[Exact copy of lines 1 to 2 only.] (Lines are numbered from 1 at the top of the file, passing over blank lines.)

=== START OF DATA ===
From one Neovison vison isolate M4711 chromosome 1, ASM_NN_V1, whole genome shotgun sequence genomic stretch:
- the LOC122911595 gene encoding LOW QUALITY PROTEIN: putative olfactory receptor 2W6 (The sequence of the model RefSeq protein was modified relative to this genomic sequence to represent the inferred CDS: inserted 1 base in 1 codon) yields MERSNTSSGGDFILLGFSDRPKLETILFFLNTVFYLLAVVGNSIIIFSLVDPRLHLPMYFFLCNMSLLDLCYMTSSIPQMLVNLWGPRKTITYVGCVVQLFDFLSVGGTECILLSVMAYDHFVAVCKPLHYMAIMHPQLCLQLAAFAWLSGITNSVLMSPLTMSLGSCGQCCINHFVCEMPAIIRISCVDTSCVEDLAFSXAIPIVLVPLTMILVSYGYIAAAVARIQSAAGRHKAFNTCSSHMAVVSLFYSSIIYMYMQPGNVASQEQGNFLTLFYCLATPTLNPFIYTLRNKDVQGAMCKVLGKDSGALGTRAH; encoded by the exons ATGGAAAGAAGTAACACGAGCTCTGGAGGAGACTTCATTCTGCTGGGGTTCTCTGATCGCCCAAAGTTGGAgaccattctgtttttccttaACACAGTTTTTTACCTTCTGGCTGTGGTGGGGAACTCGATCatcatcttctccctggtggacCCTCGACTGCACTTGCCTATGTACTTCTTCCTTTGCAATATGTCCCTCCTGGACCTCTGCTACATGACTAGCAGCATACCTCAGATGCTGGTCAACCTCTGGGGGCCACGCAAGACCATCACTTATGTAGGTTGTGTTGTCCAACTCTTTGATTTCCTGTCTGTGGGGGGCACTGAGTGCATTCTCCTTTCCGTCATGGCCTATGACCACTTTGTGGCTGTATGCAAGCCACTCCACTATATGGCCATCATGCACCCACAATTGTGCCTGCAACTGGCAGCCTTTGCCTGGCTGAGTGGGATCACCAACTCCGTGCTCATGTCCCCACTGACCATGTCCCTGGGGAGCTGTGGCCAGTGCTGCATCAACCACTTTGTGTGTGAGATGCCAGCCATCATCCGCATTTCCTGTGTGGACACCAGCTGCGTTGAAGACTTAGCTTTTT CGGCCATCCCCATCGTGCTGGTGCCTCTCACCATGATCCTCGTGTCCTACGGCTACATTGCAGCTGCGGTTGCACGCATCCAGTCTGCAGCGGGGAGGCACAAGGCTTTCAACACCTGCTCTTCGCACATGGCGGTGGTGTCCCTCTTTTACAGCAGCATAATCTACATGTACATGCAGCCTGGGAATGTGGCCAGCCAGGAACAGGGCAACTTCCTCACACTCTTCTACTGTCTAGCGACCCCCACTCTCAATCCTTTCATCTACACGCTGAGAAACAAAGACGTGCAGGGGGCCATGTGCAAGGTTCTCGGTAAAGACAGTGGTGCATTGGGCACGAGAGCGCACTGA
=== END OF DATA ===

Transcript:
From one Neovison vison isolate M4711 chromosome 1, ASM_NN_V1, whole genome shotgun sequence genomic stretch:
- the LOC122911595 gene encoding LOW QUALITY PROTEIN: putative olfactory receptor 2W6 (The sequence of the model RefSeq protein was modified relative to this genomic sequence to represent the inferred CDS: inserted 1 base in 1 codon) yields MERSNTSSGGDFILLGFSDRPKLETILFFLNTVFYLLAVVGNSIIIFSLVDPRLHLPMYFFLCNMSLLDLCYMTSSIPQMLVNLWGPRKTITYVGCVVQLFDFLSVGGTECILLSVMAYDHFVAVCKPLHYMAIMHPQLCLQLAAFAWLSGITNSVLMSPLTMSLGSCGQCCINHFVCEMPAIIRISCVDTSCVEDLAFSXAIPIVLVPLTMILVSYGYIAAAVARIQSAAGRHKAFNTCSSHMAVVSLFYSSIIYMYMQPGNVASQEQGNFLTLFYCLATPTLNPFIYTLRNKDVQGAMCKVLGKDSGALGTRAH; encoded by the exons ATGGAAAGAAGTAACACGAGCTCTGGAGGAGACTTCATTCTGCTGGGGTTCTCTGATCGCCCAAAGTTGGAgaccattctgtttttccttaACACAGTTTTTTACCTTCTGGCTGTGGTGGGGAACTCGATCatcatcttctccctggtggacCCTCGACTGCACTTGCCTATGTACTTCTTCCTTTGCAATATGTCCCTCCTGGACCTCTGCTACATGACTAGCAGCATACCTCAGATGCTGGTCAACCTCTGGGGGCCACGCAAGACCATCACTTATGTAGGTTGTGTTGTCCAACTCTTTGATTTCCTGTCTGTGGGGGGCACTGAGTGCATTCTCCTTTCCGTCATGGCCTATGACCACTTTGTGGCTGTATGCAAGCCACTCCACTATATGGCCATCATGCACCCACAATTGTGCCTGCAACTGGCAGCCTTTGCCTGGCTGAGTGGGATCACCAACTCCGTGCTCATGTCCCCACTGACCATGTCCCTGGGGAGCTGTGGCCAGTGCTGCATCAACCACTTTGTGTGTGAGATGCCAGCCATCATCCGCATTTCCTGTGTGGACACCAGCTGCGTTGAAGACTTAGCTTTTT CGGCCATCCCCATCGTGCTGGTGCCTCTCACCATGATCCTCGTGTCCTACGGCTACATTGCAGCTGCGGTTGCACGCATCCAGTCTGCAGCGGGGAGGCACAAGGCTTTCAACACCTGCTCTTCGCACATGGCGGTGGTGTCCCTCTTTTACAGCAGCATAATCTACATGTACATGCAGCCTGGGAATGTGGCCAGCCAGGAACAGGGCAACTTCCTCACACTCTTCTACTGTCTAGCGACCCCCACTCTCAATCCTTTCATCTACACGCTGAGAAACAAAGACGTGCAGGGGGCCATGTGCAAGGTTCTCGGTAAAGACAGTGGTGCATTGGGCACGAGAGCGCACTGA